THE GRASS GROWS GREENER over the septic tank, or so Erma Bombeck famously maintained. I'm not so sure. My new home is on three and a half acres of rocks and trees, with a bit of lakeshore. The site, northwest of Kingston, Ontario, is all wild and lovely, except right behind the house, where a huge, flat-topped pile of sand and soil marks the septic system. The previous owner seeded it with grass, but that parched in the sun, so I'm turning to alternative ground covers and flowers.
For gardeners outside cities, septic tanks and septic tile beds are essential. However, as one installer of septic systems admitted, they can be "eyesores." If there isn't enough soil depth to bury the works, you'll have a hill of sandy fill near the house, skimmed with seven to 30 centimetres (three to 12 inches) of topsoil. It could be a big hill, about 12 metres wide (40 feet) and 18 metres long (60 feet), depending on the size of the house and its plumbing facilities.
It's inadvisable to plant anything but lawn over the septic tank, since it must be accessible for cleaning. However, any specimens with fibrous shallow roots that like well-drained soil can and should be planted on the tile bed. Artful plantings can help blend this cumbersome feature into its surroundings, while contributing to the aeration of the soil.
All flowering annuals are fine, whether plants or seeds. The seeds of vivid annuals, including cornflower, cosmos or poppy (shown above), can be scattered on bare soil, lightly raked in and watered until they sprout. This is an ideal spot for a wildflower meadow of native flowers and grasses, including little bluestem (Schizachyrium scoparium), which grows about 60 centimetres (two feet) tall.
Among perennials, consider ornamental grasses such as blue fescue (Festuca), feather grass (Calamagrostis) or ribbon grass (Phalaris), though the last can be invasive. Ground covers in sun might include the smaller veronicas, creeping forms of sedum, periwinkle (Vinca minor), bugleweed (Ajuga) or cotoneaster. In the shade, you might plant hostas, ferns or sweet woodruff. Taller perennials include yarrows (Achillea), columbines (Aquilegia), chrysanthemums of various sorts, blanket flowers (Gaillardia), delphiniums, daylilies, peonies and clematis.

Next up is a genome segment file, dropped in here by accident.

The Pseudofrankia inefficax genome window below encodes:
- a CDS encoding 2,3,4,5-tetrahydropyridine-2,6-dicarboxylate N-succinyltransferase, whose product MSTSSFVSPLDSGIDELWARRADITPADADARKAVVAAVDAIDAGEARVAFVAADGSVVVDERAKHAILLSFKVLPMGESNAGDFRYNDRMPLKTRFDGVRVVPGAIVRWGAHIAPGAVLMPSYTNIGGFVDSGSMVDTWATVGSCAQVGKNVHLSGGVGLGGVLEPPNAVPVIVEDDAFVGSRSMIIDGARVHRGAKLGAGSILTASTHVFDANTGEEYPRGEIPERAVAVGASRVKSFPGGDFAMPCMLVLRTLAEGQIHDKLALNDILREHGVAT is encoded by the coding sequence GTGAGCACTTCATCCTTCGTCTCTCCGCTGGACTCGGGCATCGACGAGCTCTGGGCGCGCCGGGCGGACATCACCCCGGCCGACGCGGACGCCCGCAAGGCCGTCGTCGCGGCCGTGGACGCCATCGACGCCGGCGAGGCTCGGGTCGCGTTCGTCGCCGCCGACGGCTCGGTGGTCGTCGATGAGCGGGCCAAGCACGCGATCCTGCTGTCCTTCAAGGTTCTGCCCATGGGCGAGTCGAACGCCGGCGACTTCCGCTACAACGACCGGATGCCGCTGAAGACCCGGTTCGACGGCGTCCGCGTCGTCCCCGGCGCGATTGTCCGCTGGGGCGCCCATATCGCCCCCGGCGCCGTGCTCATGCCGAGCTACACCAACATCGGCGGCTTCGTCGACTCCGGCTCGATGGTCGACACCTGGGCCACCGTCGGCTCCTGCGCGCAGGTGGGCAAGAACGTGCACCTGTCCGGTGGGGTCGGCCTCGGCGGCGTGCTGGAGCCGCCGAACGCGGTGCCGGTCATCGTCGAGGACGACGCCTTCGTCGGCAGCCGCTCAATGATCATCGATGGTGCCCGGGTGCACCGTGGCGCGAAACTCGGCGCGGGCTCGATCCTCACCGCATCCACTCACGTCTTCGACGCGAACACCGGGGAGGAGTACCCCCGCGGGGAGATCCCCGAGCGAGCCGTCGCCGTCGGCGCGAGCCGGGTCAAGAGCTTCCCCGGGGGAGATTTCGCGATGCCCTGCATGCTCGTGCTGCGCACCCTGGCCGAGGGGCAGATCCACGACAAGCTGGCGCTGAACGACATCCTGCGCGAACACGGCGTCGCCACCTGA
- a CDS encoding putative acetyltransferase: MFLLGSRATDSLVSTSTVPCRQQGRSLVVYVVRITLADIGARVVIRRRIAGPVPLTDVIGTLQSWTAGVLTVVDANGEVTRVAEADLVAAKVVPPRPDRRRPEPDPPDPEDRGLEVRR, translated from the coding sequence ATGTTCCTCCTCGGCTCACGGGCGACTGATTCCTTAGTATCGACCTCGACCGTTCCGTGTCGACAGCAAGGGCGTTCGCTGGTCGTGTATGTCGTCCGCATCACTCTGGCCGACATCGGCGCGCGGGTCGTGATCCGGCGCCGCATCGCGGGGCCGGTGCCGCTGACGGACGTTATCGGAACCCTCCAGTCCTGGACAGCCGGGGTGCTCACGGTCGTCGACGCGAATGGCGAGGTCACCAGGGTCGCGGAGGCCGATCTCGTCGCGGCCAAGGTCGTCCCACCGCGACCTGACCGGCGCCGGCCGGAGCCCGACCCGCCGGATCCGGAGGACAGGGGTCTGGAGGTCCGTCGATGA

Small shrubs are appropriate, too. Consider junipers, pines, dogwoods and, where they are hardy, azaleas and rhododendrons.
The problem with shrubs more deeply rooted than these is that roots can enter the pipes and clog them. This could force the sewage system to back up, eventually necessitating the replacement of the field. Willows and poplars, with their active, moisture-seeking roots, could cause difficulties.
Trees should be grown no closer to the septic system than their mature height. That is, a tree that could grow 12 metres (40 feet) tall should be planted at least 12 metres away.
Avoid construction, rock gardening and heavy garden ornaments over the septic field, and don't dig deeply for any reason, including when planting or tending. The drainage pipes are usually 1.3 metres to 1.8 metres (four to six feet) apart, and not more than 30 centimetres (12 inches) below the surface.
Vegetables can be grown on septic fields. Since the soil could be contaminated with runoff from the septic tank, avoid root and leafy vegetables that could be splashed or exposed to the soil. Plant roots will not absorb human disease organisms, but the soil itself could be contaminated. Better choices are tomatoes, peppers and beans. Mulch around the plants to reduce soil splashing.
With the right attitude and a little imagination, I hope my tile bed can become a garden of varied heights, colours and possibilities.
Jennifer Bennett welcomes feedback at firstname.lastname@example.org or via